Men in the study who had been infected with the STD trichomoniasis were only slightly more likely to develop prostate cancer years later, compared to men with no documented evidence of prior infection.
But they were nearly three times as likely to die of the disease once they had prostate cancer, epidemiologist and study co-author Lorelei A. Mucci, ScD, tells WebMD.
"Our finding suggests that infection may make prostate cancers more aggressive and more likely to progress," she says.
STD and Prostate Cancer
Trichomoniasis affects both men and women and as many as 7.4 million new infections occur each year, according to the CDC.
The STD is caused by the parasite Trichomonas vaginalis.
Though easily treated with medication, 50%-75% of men with trichomoniasis never develop symptoms so they never find out they have the STD. And many, but not all, clear the infection in a matter of weeks without treatment. Also, people can be reinfected even after treatment.
At least one previous study has suggested a link between trichomoniasis and more aggressive prostate cancers, but that study was smaller and had shorter follow-up than the one reported by Mucci and colleagues in the Sept. 9 online version of the Journal of the National Cancer Institute.
Using data from an ongoing trial involving more than 22,000 male physicians first recruited in 1982, the researchers compared prostate cancer incidence and outcomes among men with and without evidence of infection with the STD.
A history of trichomoniasis infection was confirmed by testing stored blood samples drawn from the men soon after they entered the study.
The samples revealed a slight, but not statistically significant, increase in prostate cancers among men with evidence of a prior infection.
But men who had evidence of prior infection of the STD when they entered the study were far more likely to develop aggressive prostate cancers and they were more likely to die of their cancer.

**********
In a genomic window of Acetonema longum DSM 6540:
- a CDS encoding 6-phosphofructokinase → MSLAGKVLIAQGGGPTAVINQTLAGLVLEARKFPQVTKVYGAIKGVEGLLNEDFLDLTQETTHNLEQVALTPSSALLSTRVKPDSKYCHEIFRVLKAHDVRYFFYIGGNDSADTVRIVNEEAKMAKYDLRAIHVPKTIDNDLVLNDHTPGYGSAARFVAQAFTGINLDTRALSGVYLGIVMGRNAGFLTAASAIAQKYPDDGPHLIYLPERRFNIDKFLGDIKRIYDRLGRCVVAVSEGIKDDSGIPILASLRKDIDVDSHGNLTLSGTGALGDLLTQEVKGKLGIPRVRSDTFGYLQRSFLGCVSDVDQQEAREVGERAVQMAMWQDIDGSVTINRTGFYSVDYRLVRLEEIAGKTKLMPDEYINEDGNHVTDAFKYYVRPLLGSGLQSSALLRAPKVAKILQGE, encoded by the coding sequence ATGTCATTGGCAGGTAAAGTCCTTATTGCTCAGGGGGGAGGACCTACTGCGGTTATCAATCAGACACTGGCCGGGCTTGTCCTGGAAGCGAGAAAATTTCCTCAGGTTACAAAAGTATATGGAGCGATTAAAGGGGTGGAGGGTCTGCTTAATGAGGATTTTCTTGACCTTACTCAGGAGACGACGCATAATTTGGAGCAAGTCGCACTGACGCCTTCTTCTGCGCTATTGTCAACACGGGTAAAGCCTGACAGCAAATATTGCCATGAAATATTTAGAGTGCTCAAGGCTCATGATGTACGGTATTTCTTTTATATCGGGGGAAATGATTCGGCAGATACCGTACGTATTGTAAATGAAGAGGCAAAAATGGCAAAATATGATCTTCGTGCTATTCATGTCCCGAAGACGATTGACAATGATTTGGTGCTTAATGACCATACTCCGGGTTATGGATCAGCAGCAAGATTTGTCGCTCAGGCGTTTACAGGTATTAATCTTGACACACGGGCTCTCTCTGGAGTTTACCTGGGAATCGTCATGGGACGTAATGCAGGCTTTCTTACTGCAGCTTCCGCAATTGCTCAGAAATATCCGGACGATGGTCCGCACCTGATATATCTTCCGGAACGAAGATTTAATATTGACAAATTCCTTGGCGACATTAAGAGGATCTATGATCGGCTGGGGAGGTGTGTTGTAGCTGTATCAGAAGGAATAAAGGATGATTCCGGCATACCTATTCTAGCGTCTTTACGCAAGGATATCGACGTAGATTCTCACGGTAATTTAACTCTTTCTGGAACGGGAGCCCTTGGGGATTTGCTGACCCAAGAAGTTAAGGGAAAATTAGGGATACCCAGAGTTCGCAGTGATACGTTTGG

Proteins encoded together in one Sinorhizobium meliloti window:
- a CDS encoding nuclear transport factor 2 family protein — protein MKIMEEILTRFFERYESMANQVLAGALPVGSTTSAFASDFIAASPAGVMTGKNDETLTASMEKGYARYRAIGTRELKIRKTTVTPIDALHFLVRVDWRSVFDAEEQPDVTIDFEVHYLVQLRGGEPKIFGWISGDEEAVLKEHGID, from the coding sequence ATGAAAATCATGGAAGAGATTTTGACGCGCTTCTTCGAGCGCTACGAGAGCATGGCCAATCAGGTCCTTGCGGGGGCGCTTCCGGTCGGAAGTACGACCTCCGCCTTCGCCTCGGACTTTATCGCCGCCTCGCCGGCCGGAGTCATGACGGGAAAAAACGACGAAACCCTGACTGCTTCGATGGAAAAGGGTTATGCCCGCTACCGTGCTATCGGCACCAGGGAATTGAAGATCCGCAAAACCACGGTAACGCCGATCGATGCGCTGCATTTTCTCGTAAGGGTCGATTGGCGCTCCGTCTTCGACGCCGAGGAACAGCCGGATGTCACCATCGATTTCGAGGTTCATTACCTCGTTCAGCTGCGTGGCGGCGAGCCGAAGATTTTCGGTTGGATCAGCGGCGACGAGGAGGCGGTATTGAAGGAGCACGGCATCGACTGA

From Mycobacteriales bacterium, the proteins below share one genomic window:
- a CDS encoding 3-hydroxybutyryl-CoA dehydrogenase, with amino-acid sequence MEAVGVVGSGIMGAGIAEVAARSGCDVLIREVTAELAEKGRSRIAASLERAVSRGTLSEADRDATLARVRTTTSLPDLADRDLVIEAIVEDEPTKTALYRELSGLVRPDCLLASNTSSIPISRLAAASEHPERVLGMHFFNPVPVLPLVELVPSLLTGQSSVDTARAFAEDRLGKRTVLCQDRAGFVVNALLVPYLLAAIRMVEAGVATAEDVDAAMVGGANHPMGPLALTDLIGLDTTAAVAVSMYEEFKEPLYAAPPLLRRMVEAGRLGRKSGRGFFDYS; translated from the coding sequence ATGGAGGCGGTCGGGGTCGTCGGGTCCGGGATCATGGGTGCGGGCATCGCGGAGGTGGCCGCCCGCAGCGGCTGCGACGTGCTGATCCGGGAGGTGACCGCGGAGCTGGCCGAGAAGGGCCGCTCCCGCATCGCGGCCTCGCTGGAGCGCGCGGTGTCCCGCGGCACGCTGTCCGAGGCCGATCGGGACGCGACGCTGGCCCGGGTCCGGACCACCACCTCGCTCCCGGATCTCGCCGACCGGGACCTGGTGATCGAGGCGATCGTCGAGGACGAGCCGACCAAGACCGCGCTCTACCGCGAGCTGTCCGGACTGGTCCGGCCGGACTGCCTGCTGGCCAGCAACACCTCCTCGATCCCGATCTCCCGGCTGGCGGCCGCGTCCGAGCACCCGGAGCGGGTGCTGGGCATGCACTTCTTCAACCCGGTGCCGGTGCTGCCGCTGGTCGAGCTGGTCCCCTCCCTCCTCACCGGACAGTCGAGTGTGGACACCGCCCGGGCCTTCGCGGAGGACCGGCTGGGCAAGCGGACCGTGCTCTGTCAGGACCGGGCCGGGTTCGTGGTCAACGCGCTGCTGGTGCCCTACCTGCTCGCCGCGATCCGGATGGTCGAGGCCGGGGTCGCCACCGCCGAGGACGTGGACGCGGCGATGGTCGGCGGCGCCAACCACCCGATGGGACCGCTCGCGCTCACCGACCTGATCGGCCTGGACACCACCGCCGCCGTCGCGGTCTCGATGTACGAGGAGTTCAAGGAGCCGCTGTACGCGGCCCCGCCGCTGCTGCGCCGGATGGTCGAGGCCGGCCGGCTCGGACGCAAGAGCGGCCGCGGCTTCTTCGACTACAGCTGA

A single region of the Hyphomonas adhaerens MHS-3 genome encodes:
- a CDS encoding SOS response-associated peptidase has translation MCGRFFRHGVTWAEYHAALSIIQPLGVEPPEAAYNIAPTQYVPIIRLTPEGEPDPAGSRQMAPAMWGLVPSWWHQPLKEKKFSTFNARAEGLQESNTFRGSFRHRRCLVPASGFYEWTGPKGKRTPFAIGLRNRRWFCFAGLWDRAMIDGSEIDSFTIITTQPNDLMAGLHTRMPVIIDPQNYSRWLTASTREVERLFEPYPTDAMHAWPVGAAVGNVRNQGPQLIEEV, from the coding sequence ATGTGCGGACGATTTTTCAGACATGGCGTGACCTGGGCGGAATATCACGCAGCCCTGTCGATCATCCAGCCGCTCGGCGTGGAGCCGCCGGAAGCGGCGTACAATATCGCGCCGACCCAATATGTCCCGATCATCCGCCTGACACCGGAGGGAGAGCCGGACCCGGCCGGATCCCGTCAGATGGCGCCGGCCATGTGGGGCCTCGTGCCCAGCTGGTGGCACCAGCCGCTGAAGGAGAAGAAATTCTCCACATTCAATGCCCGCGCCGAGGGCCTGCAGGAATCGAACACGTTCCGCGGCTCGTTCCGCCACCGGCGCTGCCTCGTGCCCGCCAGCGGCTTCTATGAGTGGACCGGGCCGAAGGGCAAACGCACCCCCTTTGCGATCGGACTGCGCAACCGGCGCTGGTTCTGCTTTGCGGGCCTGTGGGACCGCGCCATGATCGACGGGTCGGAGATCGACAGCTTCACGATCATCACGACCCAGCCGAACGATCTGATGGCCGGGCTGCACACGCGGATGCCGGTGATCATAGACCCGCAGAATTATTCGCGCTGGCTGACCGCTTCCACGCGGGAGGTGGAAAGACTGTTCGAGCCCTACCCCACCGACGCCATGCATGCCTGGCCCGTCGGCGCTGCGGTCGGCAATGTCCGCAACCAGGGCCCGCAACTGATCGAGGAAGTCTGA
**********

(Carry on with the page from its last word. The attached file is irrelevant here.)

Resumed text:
Detecting Aggressive Prostate Cancer
Infection leads to inflammation, and inflammation has long been suspected of playing a leading role in the development and progression of prostate cancer.
Although previous studies examining other STDs have largely failed to show an association with prostate cancer, most did not have the long follow-up that the newly reported study did, American Cancer Society director of prostate cancer Durado Brooks, MD, MPH, tells WebMD.
"We can say from this study that there may be a link between this sexually transmitted infection and more aggressive prostate cancer, but more research is needed to confirm this," he says.
If the link is confirmed, the finding could offer much needed insight into which prostate cancers will become deadly and which will not, he says.
The introduction of prostate-specific antigen (PSA) testing in the late 1980s led to a doubling in the number of prostate cancers diagnosed annually.
It has become clear in recent years that many of the cancers found with PSA testing are not likely to progress, but determining which patients need aggressive treatment and which do not remains a problem.
"We need more markers to tell us at the time of diagnosis how aggressive a cancer will be," Brooks says.